Award Winning Blog

Saturday, March 4, 2023

Premiumization: A New Word and Another Sneaky Way to Increase Profit Margins

             The Sat. March 4, 2023 edition of the New York Times introduces a new word describing another way companies can offer consumers a "gentrified," higher priced product or service that accrues a higher profit margin. See

             While informative, the article missed a major point: the touted higher value proposition often results not from offering something truly better, and more expensive to provide.  Instead, the company finds a way to reduce its costs, by substituting a cheaper, inferior ingredient such as high fructose corn syrup.  Consumers can buy a "premium" version of the product with the restored, originally used cane sugar, albeit at a higher cost, far above the miniscule cost difference between the old ingredient and its cheaper replacement.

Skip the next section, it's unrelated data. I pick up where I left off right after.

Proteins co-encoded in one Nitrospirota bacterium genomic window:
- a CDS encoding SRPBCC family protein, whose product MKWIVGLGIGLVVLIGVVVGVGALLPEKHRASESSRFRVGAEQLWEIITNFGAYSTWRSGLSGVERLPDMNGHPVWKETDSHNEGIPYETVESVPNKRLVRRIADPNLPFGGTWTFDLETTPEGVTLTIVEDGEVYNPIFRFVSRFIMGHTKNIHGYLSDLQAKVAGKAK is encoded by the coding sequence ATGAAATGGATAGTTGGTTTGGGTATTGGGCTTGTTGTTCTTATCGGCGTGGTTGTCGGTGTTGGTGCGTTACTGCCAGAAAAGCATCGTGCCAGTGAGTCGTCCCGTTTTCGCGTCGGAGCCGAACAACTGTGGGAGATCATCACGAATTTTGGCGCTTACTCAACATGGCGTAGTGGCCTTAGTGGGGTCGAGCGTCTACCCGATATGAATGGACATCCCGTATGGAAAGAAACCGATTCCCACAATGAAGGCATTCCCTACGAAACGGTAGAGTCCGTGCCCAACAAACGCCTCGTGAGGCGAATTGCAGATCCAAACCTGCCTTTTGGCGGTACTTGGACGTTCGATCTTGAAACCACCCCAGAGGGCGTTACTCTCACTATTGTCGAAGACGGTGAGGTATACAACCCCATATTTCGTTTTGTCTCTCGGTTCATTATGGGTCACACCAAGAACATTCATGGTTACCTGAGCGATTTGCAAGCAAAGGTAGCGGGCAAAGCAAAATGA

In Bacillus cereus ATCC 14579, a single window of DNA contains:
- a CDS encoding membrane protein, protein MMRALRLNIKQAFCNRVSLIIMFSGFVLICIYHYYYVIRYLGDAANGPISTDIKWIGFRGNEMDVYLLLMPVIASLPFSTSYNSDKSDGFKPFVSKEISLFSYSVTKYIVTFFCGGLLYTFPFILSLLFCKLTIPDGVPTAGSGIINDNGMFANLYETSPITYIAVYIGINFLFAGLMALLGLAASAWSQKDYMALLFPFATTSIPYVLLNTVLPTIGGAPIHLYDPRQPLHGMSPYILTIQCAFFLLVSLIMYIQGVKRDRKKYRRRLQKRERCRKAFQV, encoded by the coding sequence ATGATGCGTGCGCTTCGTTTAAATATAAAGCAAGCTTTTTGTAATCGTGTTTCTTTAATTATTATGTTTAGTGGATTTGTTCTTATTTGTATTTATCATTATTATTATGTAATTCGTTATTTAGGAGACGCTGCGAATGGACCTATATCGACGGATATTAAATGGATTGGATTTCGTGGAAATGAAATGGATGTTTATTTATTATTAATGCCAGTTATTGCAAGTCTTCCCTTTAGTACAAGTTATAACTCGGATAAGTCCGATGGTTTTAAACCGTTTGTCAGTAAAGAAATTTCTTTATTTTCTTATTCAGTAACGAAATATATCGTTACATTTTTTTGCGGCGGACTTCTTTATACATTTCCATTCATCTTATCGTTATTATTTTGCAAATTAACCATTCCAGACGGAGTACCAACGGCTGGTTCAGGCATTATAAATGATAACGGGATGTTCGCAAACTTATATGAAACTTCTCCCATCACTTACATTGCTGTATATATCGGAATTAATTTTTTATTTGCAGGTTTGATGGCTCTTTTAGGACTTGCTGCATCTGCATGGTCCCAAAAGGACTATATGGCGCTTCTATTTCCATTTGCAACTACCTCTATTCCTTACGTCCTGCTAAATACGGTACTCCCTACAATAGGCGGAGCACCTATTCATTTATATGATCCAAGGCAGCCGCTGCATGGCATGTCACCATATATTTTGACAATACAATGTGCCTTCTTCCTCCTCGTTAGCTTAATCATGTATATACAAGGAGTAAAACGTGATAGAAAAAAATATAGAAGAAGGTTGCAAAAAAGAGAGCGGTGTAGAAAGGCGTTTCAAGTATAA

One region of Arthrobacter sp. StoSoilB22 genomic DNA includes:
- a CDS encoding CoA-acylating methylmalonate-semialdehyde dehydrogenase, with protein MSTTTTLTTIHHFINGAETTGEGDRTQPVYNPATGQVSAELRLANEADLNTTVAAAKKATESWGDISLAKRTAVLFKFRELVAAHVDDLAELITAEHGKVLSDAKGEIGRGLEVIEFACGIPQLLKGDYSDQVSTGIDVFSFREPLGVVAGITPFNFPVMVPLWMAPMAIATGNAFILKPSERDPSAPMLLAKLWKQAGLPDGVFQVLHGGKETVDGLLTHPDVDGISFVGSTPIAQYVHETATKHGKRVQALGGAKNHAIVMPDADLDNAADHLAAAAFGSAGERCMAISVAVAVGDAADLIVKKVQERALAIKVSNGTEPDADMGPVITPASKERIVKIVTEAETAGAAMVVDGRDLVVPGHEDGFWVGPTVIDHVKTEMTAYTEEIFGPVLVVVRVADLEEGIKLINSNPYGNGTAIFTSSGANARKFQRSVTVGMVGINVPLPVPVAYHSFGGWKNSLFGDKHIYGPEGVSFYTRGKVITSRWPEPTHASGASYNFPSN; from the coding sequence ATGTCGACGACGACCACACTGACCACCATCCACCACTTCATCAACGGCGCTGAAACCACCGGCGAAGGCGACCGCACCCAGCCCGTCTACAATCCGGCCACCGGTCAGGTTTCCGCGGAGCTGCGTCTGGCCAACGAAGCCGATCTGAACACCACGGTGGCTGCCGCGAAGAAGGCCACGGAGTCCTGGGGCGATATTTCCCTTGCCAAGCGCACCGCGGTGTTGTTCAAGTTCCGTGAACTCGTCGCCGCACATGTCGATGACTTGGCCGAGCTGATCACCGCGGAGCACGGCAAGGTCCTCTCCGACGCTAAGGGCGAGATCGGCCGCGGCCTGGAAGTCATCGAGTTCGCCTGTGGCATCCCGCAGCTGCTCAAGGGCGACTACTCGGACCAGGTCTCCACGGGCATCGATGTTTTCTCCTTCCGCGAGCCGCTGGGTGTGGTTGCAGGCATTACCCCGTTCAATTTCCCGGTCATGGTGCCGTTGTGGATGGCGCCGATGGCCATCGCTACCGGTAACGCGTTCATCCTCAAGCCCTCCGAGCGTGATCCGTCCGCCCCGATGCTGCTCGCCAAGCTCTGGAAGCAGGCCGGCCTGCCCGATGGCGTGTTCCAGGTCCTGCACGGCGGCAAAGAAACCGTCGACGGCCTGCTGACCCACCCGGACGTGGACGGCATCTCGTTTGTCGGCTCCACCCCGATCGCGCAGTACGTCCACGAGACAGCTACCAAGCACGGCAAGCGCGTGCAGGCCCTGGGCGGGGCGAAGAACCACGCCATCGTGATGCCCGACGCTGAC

How clever: ketchup, bread, and other common products now have two versions: 1) the inferior, high fructose option for price sensitive consumers; and 2) a more costly, "enhanced" product that simply continues to contain cane sugar that originally was offered to everyone.

             I am sure well trusted companies, such as Heinz, will claim, Covid-19, supply chain disruption, labor shortages, cane sugar shortages, inflation, higher operating costs, etc. necessitate its deliberate reduction in the value proposition of a long-treasured product.  Maybe they can get away with this brazen, sneaky strategy, particularly for products that consumers perceive as not substitutable ("Accept no substitutes.")

             I used to be brand loyal to Heinz ketchup, but have migrated to an organic option from another company that uses can sugar and manages to offer this enhanced product for significantly less than Heinz. My tastebuds are happy and I am pleased to "vote with my dollars."

             In the words of Nancy Reagan: "Just say no" to yet another ploy to goose profit margins.